Whether you're forced to stay back at work or you're too sore to go to the gym, fitting in exercise throughout the week can be difficult. But just how often should you be working out each week? These tips will give you the right information and advice so you can smash your fitness goals.
First you have to decide if you're looking to increase your strength and stack on kilos or whether you just want to stay fit and avoid cardiovascular disease. Luckily we have the answer to all your questions.
If you're looking to increase muscle strength, you might not have to work out as much as you think.
According to research published the in Journal of Strength and Conditioning Research, exercising three times a week that combines strength moves (bench press, squats) with power moves (box jumps, medicine ball slams) will increase your body strength by an average of 23 per cent compared to completing a standard workout twice as often.
If you're looking to increase muscle mass, you'll need to hit the weight rack hard: a review in the journal Sports Medicine found that you need to train each muscle group twice a week for maximum results. But your muscle gains don't just come from the gym make sure you're refuelling properly with these six nutrition rules for optimal results.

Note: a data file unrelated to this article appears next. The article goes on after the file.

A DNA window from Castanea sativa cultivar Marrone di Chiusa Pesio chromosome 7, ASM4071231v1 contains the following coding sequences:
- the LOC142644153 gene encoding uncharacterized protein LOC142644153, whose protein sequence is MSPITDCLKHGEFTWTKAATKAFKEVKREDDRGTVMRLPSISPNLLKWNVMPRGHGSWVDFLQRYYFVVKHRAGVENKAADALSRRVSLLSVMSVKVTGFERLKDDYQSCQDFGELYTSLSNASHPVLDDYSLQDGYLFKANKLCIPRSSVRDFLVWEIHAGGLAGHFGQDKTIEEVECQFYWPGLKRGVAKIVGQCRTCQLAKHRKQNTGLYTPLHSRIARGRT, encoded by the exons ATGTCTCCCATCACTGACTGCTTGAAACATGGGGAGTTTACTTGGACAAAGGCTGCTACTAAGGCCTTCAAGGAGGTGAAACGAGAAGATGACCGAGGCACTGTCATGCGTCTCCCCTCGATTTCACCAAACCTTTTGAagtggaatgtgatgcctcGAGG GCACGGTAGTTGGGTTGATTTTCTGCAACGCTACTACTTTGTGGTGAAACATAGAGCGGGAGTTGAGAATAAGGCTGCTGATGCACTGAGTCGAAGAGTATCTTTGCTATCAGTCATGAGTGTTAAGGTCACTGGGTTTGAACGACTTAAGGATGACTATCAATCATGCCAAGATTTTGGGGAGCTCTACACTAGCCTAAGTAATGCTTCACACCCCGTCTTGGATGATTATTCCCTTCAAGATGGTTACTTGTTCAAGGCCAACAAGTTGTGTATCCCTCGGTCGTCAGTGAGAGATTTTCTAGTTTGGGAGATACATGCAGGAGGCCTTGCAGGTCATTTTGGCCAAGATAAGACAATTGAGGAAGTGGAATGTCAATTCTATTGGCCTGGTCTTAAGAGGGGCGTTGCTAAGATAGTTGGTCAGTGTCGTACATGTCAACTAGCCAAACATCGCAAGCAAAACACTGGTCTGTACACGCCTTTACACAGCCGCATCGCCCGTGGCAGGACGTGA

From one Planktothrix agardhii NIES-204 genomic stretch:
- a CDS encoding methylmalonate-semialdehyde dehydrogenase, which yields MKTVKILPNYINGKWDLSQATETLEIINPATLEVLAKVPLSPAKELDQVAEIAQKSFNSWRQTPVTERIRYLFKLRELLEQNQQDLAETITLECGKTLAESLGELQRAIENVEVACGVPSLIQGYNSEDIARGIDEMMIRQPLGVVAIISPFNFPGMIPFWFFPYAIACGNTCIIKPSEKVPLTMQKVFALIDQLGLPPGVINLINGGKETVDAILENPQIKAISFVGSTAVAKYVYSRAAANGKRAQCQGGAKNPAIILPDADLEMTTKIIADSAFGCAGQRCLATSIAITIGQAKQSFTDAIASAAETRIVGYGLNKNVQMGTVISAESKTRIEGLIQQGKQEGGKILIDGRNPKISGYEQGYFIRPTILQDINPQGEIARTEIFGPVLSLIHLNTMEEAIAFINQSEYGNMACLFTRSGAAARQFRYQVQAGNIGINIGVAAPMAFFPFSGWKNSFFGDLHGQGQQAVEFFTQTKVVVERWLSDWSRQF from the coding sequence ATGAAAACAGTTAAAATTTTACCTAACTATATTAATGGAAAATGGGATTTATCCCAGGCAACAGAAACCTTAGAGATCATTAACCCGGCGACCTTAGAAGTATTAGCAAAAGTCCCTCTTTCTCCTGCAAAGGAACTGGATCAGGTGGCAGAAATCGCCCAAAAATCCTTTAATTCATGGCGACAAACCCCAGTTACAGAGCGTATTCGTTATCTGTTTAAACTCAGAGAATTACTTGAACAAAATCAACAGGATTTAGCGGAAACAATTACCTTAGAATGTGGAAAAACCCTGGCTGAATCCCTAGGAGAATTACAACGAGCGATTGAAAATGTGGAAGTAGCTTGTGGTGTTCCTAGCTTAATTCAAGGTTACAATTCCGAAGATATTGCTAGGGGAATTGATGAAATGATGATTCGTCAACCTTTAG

Looking into 10 studies, scientists compared muscle gains in people training muscles once, twice or three times weekly. Results found that muscles worked twice a week grew more than in a single session.
If the weight's room isn't your thing and you're looking to increase your aerobic capacity, you might have to operate a little differently. According to the University of Colorado Denver, you'll need to train 3 to 5 times a week to improve your cardiovascular fitness. Importantly if you're training 5 or more times a week, it's important to vary the type of exercise to avoid injury. Consider running one day and swimming the next to minimise the risk of shin splints.
Lastly, if you're looking to cut your risk of cardiovascular disease and other risks involved with a sedentary lifestyle, previous reporting suggests it's about time spent exercising per week rather than how many sessions.
A study published in the journal JAMA Internal Medicine found that 150 minutes of moderate exercise or 75 minutes of vigorous exercise was enough to keep you alive regardless of how many sessions. Analysing nearly 64,000 adults, researchers found participants had a 30 per cent lower risk of dying if they followed these guidelines than those who never exercised.